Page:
Chris Dunn is the newest Wildcat

Back in September Chris Dunn was considering an offer from Denver. This spring he was deciding between UC-Irvine and Loyola-Marymount. Today the 6-7 Dunn is an Arizona Wildcat and he had to decline a scholarship from Final Four participant Oklahoma. It's amazing what a difference a few months makes

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It is almost a too good to be true story. A little known player gets scooped up by a premier program when the team happens to play a tournament game in his home state. The Wildcats were practicing at La Cueva high school in Albuquerque, the alma mater of former Wildcat A.J. Brammlet. Brammlet's former coach recommended Dunn.

"They saw me on video and liked my game and liked what I brought to the table," Dunn said.

Dunn turned down a scholarship to Denver in the fall because he thought he could work harder and get a better offer. Little did he know that two of the best programs in the country would be competing for his services.

"I thought I could work harder and step up my game," Dunn confessed. "I never imagined that schools like Arizona and Oklahoma would be interested. I was just looking for something a little better."

When the Arizona coaches called it was a great day for Dunn. Suddenly the West Coast conference was a thing of the past and the Pac-10 and Big-12 were in the picture.

"It is what everybody dreams of," Dunn said. "Everybody dreams of playing for an elite program."

Dunn had already visited Denver, the two California campuses and former New Mexico coach Dave Bliss' Baylor Bears when the Wildcats offered a trip. Dunn didn't have to think twice. Even though Oklahoma was offering a visit, Dunn remained firm on his commitment and headed to Tucson.

"On my visit the coaches and players opened their arms to me. It was like I was already part of the team," said Dunn. "I liked it the most of all the schools I visited."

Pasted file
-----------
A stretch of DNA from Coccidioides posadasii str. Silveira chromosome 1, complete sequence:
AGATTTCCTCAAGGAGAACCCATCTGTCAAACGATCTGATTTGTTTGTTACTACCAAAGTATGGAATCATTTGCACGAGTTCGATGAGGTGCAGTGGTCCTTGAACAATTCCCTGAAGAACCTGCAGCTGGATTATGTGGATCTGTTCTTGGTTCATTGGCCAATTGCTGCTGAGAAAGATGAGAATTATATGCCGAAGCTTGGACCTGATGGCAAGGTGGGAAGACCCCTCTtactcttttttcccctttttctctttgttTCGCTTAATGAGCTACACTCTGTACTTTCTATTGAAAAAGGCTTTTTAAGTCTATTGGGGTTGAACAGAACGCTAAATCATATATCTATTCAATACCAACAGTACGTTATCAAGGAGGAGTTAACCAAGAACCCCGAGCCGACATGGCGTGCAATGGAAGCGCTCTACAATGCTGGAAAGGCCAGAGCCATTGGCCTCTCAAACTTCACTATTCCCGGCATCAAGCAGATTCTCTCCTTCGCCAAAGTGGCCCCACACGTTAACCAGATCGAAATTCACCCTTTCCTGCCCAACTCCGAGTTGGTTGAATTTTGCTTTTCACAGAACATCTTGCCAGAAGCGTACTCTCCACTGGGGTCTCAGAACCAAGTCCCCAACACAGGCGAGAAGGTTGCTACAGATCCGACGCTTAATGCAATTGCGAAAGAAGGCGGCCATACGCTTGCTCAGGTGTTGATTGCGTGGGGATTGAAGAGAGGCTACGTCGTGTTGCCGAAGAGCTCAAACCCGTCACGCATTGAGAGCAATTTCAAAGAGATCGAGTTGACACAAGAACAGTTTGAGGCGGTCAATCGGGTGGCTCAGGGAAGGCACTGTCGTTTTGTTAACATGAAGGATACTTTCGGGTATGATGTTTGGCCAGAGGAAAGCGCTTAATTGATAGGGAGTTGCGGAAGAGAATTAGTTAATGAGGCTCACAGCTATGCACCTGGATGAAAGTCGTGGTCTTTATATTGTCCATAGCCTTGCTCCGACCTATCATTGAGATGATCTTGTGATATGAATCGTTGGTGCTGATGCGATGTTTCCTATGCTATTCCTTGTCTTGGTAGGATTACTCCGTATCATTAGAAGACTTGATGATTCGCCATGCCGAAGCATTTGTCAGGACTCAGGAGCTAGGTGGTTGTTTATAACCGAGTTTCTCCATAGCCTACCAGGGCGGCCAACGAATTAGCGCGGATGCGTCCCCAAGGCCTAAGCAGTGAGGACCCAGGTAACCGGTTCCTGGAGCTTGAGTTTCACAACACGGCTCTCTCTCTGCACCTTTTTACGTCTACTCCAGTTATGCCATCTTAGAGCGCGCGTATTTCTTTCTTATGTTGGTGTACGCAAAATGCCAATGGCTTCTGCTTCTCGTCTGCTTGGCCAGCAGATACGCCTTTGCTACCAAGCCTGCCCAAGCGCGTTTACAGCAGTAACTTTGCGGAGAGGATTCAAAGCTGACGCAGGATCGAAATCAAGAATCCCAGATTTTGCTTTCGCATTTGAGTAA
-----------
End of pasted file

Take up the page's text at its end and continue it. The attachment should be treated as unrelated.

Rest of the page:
Dunn was a center in high school averaging 12.5 rebounds and over four blocks a game. He spent most of the time with his back to the basket but got to face up enough and is confident in his ability to play on the perimeter. His perimeter skills and ball handling ability are good enough that Wildcats coaches have discussed him playing a combo forward position, splitting time between the wing and the post.

Dunn sees himself in the mold of a Daryan Selvy of Oklahoma, while some have told him that he reminds them of a Marcus Camby or Rasheed Wallace. He doesn't dismiss the comparisons but admits, "those are big shoes to fill."

Dunn has a solid pedigree. Both of his uncles excelled at his high school and his uncle Jeff Taylor played in the NBA and is now a certified trainer who has helped him prepare both physically and mentally for the season. His uncle Vince is still an assistant at the school and has also been a huge influence.

Maybe more impressive than his bloodlines is the fact that he has played on three straight state championship teams, an accomplishment that Dunn feels will aid him at Arizona.

"Going there (Arizona) next year I'll be surrounded by winners and I bring a winning attitude to the team."

Dunn has his work cut out for him. Incumbent small forward starter Luke Walton returns and Dunn is joined in the recruiting class by well-regarded wing Andre Iguodala. With his thin build Dunn is probably not ready for the pounding he'll receive in the post. He knows he has some work to do, in fact when I called for the interview his coach Russ Gilmore had to pull him out of the weight room.

Whether he makes an impact this season or down the line, Dunn is a testament to hard work and is happy to be a part of Arizona basketball.

"It feels good," said the newest Wildcat.

 


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